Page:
This may be a coincidence–state courts are independent of each other, after all–but I think there is a general lesson, that it is insufficient to depend primarily on state court systems to address complex educational issues. Apart from the merits of each case, state courts currently have an incentive to resist calls for court orders to reform education. It is easy for a court to tell a school or school district to stop a practice. It is very different for courts to construct remedies to address complicated issues. For any state court looking at the recent history in Washington and Kansas, the judges would likely have second thoughts about their ability to intimidate a state legislature.

In other cases, the merits of messy challenges are hard to parse in a legal context. Vergara‘s lawyers should now be cursing the district-court judge for having issued a 16-page trial opinion; when trial judges have an incentive to detail all the support for their findings of fact, the trial opinion is essentially a set of factual findings on a postcard. It was almost inevitable that the appeals court would look at it critically and give much more weight to the state’s arguments.

Part of that skepticism of plaintiff claims comes from the activism of states in education policy since the 1980s. Courts facing constitutional challenges have to distinguish bad policy and practice from unconstitutional systems. For courts looking at broad challenges to school practices, it is hard to avoid contrasting the activism of a state like Florida with the pre-1989 lassitude in Kentucky. Whether or not you agree with the direction of Florida education policy — and I have disagreed with much of that policy — it is hard to say that the legislature has avoided defining what it considers a high-quality education or trying to provide guidance to school districts.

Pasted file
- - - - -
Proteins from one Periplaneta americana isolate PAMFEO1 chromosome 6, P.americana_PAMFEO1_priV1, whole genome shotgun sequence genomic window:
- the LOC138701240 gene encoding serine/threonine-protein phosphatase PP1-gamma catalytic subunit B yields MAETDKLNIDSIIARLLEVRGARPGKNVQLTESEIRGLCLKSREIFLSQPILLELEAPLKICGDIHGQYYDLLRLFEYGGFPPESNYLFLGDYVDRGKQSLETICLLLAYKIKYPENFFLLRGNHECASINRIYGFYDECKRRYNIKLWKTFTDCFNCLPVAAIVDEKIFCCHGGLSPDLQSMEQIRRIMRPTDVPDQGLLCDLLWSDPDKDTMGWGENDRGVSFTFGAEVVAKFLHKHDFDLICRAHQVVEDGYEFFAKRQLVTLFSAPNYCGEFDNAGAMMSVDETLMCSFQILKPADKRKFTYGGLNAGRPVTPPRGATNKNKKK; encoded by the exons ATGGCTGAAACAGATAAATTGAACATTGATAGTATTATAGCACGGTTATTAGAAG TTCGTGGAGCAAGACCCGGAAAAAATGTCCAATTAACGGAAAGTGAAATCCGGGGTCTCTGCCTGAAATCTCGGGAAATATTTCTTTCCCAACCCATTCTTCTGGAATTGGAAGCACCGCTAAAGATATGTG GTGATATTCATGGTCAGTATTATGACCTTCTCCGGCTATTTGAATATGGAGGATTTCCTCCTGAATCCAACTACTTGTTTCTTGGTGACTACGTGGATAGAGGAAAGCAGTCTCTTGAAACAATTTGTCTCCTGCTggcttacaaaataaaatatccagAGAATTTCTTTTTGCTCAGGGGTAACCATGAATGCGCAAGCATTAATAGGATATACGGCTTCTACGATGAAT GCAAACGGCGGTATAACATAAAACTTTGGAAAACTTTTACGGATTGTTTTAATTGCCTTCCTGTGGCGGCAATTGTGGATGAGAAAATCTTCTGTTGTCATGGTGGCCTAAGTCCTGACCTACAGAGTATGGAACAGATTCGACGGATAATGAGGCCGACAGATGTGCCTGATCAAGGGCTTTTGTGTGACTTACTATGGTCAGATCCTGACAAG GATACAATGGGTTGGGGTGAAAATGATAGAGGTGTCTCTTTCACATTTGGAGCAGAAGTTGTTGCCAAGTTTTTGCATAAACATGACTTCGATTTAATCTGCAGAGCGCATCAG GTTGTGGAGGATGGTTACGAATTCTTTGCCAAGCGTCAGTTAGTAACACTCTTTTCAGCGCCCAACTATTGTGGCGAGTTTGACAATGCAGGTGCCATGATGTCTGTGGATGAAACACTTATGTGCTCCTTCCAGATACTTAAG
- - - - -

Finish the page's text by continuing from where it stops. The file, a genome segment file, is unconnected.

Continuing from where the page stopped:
None of this is predestination: of course courts will rule in the future against state education policies on issues that I refuse to predict today. At some point there may be another era of court activism in education. But today the bar looks fairly high, and advocates of education reform of various stripes need to understand that lawsuits alone are not likely to be successful in the long-lasting change that their advocates often desire.4


  1. State Superintendent Randy Dorn filed a lawsuit this summer to increase the leverage of the original plaintiffs to move the legislature to action. Dorn is not a relative. []
  2. As a result of that dismissal, the merits of the case will not be heard. []
  3. Disclosure: in two of the three potential adequacy lawsuits floating around the state in the last decade, I was approached by lawyers in two of them as a potential expert witness. For a variety of reasons, that never came to pass. []
  4. Yes, of course the desegregation cases relied significantly on courts for dramatic change in schools. Apart from debates over how successful that fight was, the court battles were accompanied by this small thing called the Civil Rights Movement, by broader political battles over equal educational opportunity in education, and even then some of the early fighters for desegregation had after-the-fact qualms over what they later saw as an overreliance on courts. []